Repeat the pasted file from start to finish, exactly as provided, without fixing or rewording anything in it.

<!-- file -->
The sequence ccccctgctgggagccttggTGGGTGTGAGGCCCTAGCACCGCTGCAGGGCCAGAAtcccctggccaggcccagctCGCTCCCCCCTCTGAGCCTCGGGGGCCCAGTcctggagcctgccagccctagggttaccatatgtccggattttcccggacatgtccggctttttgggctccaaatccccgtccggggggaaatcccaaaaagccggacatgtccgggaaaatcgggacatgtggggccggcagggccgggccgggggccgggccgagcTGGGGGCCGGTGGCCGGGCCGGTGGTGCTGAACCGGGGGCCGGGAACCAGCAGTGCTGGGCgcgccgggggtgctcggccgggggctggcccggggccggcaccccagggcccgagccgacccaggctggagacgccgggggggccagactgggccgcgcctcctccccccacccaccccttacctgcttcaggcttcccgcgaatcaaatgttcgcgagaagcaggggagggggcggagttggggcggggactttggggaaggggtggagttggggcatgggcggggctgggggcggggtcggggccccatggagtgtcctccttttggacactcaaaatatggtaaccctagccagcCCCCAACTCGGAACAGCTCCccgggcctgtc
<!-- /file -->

The sequence ccccctgctgggagccttggTGGGTGTGAGGCCCTAGCACCGCTGCAGGGCCAGAAtcccctggccaggcccagctCGCTCCCCCCTCTGAGCCTCGGGGGCCCAGTcctggagcctgccagccctagggttaccatatgtccggattttcccggacatgtccggctttttgggctccaaatccccgtccggggggaaatcccaaaaagccggacatgtccgggaaaatcgggacatgtggggccggcagggccgggccgggggccgggccgagcTGGGGGCCGGTGGCCGGGCCGGTGGTGCTGAACCGGGGGCCGGGAACCAGCAGTGCTGGGCgcgccgggggtgctcggccgggggctggcccggggccggcaccccagggcccgagccgacccaggctggagacgccgggggggccagactgggccgcgcctcctccccccacccaccccttacctgcttcaggcttcccgcgaatcaaatgttcgcgagaagcaggggagggggcggagttggggcggggactttggggaaggggtggagttggggcatgggcggggctgggggcggggtcggggccccatggagtgtcctccttttggacactcaaaatatggtaaccctagccagcCCCCAACTCGGAACAGCTCCccgggcctgtc